An eligible jobholder is a worker who is aged a least 22 and under State Pension Age and who earns more than the annual amount of £10,000 (2020/21 figure).
This is usually the pay in respect of (i.e. due for) your final year of scheme membership on which you paid contributions, or one of the previous 2 years if this is higher, and includes your normal pay, contractual shift allowance, bonus, contractual overtime (but not non-contractual overtime), Maternity Pay, Paternity Pay, Adoption Pay, and any other taxable benefit specified in your contract as being pensionable.
If you were part-time for all or part of the final year the whole-time pay that you would have received if you had worked whole-time is used and if your pay in your final year was reduced because of sickness or relevant child related leave, final pay is the pay you would have received had you not been on sick leave or relevant child related leave.
This allows you to start receiving some or all of their benefits from an earlier age (i.e. 55 years and over), yet continue working for their employer for several more years in exchange for reducing their hours and/or pay grade. Scheme members MUST have their employers consent in order to 'retire' in this manner. Please contact your employer’s Human Resources department and ask them for details of their Flexible Retirement policy.
FSAVC (Free Standing Additional Voluntary Contributions)
As opposed to an in-house AVC scheme (organised through our in-house providers; Scottish Widows and Prudential), a FSAVC is an arrangement you make independently of us with a pension provider of your choosing. Once you retire, you can use the contributions paid into your FSAVC to purchase extra pension from a provider of your choice. Note: you will only be able to buy this pension from us if you are paying into the in-house scheme.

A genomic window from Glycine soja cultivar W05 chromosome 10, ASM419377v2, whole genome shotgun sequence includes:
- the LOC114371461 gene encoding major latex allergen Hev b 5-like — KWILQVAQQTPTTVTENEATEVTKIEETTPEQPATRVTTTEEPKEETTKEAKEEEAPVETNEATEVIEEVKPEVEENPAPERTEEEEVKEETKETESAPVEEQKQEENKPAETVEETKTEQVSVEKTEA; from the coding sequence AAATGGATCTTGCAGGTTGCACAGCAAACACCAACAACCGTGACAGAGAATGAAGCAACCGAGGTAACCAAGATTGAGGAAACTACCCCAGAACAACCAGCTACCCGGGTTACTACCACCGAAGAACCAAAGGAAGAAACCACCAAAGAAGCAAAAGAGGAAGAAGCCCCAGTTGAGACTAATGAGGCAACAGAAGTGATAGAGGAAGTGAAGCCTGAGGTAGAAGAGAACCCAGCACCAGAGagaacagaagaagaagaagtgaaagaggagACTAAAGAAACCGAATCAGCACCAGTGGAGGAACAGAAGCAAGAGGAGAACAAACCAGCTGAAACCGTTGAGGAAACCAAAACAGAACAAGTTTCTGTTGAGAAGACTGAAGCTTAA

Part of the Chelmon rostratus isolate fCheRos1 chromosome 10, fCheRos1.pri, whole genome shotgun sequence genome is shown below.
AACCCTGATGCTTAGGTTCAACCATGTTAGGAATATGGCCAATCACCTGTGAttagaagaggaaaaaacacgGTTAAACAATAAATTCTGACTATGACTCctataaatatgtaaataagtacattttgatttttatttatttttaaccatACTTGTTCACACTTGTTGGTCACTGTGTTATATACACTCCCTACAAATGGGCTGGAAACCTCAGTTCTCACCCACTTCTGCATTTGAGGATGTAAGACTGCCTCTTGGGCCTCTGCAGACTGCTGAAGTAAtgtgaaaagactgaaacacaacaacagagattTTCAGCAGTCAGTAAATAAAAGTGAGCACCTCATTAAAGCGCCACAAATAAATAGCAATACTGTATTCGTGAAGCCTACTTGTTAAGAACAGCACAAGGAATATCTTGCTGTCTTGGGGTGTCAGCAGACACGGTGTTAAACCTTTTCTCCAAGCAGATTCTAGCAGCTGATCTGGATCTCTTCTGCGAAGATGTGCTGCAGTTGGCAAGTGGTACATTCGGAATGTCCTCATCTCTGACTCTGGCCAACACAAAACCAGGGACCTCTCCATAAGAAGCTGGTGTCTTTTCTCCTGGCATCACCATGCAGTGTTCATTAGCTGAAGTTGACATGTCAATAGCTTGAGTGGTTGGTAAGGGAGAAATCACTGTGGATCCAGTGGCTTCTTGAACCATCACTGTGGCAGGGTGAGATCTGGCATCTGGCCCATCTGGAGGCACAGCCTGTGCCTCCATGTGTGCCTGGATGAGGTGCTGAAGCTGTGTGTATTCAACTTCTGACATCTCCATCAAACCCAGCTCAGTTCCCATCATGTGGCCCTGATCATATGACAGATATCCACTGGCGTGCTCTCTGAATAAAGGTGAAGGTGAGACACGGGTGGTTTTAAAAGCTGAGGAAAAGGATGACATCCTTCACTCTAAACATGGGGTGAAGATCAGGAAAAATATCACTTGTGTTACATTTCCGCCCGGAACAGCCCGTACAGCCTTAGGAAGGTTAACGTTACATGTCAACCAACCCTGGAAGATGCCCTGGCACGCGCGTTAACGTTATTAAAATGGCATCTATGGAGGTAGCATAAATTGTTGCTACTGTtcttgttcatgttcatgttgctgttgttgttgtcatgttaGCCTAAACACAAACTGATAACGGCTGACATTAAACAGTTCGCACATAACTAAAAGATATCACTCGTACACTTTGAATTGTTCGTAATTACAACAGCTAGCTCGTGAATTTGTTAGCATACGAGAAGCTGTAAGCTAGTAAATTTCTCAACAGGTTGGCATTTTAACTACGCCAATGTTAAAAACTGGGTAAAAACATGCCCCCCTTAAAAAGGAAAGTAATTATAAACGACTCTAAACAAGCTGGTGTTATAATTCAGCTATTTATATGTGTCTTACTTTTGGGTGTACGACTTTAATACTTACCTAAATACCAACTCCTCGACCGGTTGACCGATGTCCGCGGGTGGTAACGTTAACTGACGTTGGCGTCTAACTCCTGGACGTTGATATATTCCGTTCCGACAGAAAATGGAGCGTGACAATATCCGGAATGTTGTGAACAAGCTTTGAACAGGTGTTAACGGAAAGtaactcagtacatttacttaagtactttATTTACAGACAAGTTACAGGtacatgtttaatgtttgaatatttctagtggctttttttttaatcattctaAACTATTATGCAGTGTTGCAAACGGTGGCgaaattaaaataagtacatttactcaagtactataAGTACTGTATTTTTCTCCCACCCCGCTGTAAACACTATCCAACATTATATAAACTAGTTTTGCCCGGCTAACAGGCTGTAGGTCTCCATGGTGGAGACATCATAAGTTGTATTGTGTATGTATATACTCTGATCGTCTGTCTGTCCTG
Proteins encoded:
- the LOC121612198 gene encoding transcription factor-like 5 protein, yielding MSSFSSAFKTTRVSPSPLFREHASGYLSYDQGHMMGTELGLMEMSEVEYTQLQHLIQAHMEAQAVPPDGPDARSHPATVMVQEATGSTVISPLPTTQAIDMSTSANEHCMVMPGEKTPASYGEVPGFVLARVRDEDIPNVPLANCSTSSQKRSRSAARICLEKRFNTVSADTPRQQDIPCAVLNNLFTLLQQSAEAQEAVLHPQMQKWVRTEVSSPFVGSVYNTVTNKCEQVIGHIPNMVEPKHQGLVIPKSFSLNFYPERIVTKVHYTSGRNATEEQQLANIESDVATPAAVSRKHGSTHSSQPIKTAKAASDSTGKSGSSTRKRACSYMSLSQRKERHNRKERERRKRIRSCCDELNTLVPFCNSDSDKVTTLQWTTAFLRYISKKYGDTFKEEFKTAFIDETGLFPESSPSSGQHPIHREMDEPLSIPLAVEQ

Guaranteed minimum pension (GMP)
In agreeing to contract-out of S2P/SERPS, an employer must agree to guarantee a second pension of at least equivalent value had the member stayed paying into S2P/SERPS. This is the minimum pension that the LGPS must pay you, had you been a member of the LGPS on and between 6th April 1978 and 5th April 1997.
Ill health early retirement
A scheme member can retire from their employment if their illness prohibits them from permanently completing their employment duties. Ill health retirement will only apply to those cases where an Independent Registered Medical Practitioner qualified in occupational health has agreed that the member cannot return to their duties or any other "gainful employment". In the event that the retirement is agreed upon, all of the usual restrictions to retirement (age, pensionable service etc) are removed.
The AVC scheme provided by an occupational pension scheme. Our current providers are Scottish Widows and Prudential.